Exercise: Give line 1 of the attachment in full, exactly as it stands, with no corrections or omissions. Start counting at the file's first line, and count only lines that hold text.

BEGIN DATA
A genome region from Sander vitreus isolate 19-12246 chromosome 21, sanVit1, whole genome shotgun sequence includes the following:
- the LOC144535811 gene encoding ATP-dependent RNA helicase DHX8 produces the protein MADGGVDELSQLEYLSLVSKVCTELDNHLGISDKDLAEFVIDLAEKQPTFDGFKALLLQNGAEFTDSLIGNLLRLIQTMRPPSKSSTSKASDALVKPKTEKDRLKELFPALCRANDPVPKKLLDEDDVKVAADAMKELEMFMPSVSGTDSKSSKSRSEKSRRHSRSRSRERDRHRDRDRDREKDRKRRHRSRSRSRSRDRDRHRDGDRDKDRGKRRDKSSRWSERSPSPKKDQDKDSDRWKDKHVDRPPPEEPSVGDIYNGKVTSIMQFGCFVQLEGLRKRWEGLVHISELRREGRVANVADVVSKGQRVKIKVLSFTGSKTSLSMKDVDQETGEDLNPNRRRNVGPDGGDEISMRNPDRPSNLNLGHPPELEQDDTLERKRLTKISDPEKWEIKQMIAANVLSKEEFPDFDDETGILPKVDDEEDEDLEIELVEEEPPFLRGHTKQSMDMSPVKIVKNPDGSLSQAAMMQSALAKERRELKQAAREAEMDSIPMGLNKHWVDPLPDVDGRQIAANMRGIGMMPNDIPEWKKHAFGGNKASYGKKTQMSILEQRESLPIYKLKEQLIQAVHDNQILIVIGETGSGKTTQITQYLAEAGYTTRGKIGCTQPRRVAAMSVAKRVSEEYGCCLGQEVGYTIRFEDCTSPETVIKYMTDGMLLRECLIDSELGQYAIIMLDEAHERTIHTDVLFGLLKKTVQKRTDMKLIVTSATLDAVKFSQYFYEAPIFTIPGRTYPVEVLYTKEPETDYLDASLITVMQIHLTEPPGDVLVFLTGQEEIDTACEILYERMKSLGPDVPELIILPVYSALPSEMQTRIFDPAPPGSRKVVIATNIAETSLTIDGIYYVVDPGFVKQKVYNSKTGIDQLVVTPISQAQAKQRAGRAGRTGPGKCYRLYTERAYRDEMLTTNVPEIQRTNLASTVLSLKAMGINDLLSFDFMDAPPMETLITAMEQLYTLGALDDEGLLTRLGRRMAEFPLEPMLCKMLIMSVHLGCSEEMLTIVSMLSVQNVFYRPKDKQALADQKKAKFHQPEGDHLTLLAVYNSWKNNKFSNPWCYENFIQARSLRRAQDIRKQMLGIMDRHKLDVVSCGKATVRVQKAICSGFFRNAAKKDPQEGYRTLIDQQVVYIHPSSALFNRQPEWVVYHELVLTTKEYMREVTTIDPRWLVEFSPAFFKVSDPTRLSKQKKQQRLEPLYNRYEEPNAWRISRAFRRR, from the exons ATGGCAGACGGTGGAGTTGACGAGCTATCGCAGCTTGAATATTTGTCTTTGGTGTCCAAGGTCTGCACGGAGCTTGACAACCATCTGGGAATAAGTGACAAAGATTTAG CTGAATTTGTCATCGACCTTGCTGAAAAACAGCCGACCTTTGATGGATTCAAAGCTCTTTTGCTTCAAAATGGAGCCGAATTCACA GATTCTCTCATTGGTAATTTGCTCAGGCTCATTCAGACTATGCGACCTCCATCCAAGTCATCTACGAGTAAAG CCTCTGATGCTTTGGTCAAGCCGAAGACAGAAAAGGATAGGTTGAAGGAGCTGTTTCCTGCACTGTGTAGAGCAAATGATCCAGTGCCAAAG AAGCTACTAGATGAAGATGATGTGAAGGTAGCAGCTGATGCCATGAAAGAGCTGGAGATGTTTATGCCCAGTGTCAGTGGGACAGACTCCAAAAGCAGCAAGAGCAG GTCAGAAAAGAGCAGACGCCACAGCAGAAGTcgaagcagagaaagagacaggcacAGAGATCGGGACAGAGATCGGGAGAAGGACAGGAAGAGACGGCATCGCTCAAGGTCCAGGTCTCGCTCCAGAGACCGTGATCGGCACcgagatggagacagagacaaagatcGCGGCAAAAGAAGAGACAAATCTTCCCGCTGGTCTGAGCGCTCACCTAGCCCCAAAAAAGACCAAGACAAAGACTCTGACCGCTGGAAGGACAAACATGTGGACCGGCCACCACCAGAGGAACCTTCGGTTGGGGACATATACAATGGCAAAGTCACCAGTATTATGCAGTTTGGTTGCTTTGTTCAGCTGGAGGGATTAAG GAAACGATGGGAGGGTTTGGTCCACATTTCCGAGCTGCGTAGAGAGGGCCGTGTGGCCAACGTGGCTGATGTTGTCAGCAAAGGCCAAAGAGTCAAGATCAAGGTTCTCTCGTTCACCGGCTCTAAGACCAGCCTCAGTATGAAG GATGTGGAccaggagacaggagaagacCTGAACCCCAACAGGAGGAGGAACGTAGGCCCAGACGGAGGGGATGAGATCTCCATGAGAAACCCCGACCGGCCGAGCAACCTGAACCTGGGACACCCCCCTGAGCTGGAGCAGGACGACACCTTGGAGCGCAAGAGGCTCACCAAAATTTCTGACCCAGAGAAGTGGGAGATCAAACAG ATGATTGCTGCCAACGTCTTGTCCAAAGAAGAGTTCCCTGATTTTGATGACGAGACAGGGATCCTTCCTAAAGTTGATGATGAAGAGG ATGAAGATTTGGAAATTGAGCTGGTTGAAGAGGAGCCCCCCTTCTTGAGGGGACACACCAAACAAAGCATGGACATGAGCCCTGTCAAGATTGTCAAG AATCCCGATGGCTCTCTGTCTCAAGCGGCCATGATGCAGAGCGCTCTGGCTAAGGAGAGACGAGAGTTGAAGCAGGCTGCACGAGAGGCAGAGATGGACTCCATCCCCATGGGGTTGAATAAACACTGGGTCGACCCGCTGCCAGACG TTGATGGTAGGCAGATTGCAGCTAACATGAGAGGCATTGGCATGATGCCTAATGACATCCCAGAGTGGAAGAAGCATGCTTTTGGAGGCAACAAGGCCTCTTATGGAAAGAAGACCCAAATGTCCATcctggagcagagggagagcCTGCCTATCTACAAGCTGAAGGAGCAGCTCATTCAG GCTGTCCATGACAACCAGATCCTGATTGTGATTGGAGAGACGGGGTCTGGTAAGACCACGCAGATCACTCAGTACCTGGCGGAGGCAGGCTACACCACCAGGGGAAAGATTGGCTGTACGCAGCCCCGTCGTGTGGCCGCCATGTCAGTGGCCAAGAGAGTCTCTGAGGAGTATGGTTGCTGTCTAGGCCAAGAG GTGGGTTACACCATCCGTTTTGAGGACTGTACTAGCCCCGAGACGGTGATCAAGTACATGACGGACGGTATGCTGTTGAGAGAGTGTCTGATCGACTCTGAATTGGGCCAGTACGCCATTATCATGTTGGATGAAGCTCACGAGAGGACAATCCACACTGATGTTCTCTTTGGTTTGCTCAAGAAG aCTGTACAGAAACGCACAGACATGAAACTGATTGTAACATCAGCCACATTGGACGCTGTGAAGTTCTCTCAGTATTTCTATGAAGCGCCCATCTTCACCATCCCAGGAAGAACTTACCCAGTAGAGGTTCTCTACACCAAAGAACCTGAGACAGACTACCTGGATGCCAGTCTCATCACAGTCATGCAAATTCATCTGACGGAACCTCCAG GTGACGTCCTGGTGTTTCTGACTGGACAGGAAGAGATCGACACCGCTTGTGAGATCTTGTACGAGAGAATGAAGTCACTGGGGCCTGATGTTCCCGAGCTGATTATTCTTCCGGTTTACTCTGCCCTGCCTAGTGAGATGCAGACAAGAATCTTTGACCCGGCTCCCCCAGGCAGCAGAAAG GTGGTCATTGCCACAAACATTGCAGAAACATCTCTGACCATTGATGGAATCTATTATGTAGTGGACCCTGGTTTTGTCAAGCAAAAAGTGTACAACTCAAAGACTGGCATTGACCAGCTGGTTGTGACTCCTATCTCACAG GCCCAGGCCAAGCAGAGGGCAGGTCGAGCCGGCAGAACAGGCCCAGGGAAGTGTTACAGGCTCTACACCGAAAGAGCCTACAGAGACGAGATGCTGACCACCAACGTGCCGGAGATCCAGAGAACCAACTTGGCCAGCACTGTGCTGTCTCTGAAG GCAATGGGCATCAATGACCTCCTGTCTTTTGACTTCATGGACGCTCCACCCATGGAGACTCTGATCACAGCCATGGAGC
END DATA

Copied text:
A genome region from Sander vitreus isolate 19-12246 chromosome 21, sanVit1, whole genome shotgun sequence includes the following: